7. He’d rather take revenge than repent and forgive.  He’d been humiliated, but he’s still macho and everything is OK.

Judges 15 – The spiral of revenge.

Samson was technically married.  He had gone through the 7 day ceremony.  He brings a gift to his wife.  The father thought he had divorced her.  The phrase, “I thought you had hated her” was legal terminology for a divorce.  The Philistines call Samson the son-in-law of the Timnite (6).

To catch 300 foxes was some sort of miracle.  God was with him.  The Philistines only had 3 cash crops: wheat, olives, and grapes.  Samson had just devastated their economy.  There is a spiral of revenge and an escalating violence.  The only cure for violence is to offer forgiveness.

15:8 says Samson struck them ruthlessly, smote hip and thigh.  This suggests brutality and a grotesque slaughter, maybe like the lion.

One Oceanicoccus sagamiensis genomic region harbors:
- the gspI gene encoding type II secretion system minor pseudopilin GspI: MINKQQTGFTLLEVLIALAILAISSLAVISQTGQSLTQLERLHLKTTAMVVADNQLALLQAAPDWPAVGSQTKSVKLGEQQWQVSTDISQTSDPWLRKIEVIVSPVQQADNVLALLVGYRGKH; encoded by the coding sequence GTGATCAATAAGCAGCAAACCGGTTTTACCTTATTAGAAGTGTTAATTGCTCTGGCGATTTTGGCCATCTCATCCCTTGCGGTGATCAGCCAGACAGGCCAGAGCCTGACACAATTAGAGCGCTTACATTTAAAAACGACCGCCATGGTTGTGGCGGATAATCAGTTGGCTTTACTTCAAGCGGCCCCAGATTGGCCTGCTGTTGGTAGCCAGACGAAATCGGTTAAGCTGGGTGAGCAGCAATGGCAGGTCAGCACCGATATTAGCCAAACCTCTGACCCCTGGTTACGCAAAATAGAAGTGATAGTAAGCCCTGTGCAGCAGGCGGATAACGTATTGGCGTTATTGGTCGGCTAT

The Philistines do not go after Samson.  They destroy the Philistine family related to Samson.  They lash out at their own people, their own family?

15:11 Samson says, “They hit me first.”  The men of Judah did not see God helping Samson.  They did not see a way out of their trouble.  They did not ask Samson to lead them in battle.  They just want him to quit being a trouble-maker.

If you are bound up in some addiction, under oppression, not really free, open your eyes to what God has done and will do for you.  You have a deliverer sent by God.

15:16 Samson says, “I have killed 1,000 men.”  Nebuchadnezzar says, “Look what I have done” just before he started growing hair and claws.  We can do nothing without the Lord.

15:18  But when he got thirsty he admits that God gave him the victory.  After doing battle spiritually, you will get thirsty.  You will need to come to the fount of living water to restore your soul.

This is the one time that Samson acknowledged God’s presence in his life.  He learned that God was adequate to meet any need.  He ruled 20 years.

Judges 16 – Samson’s Destruction and restoration.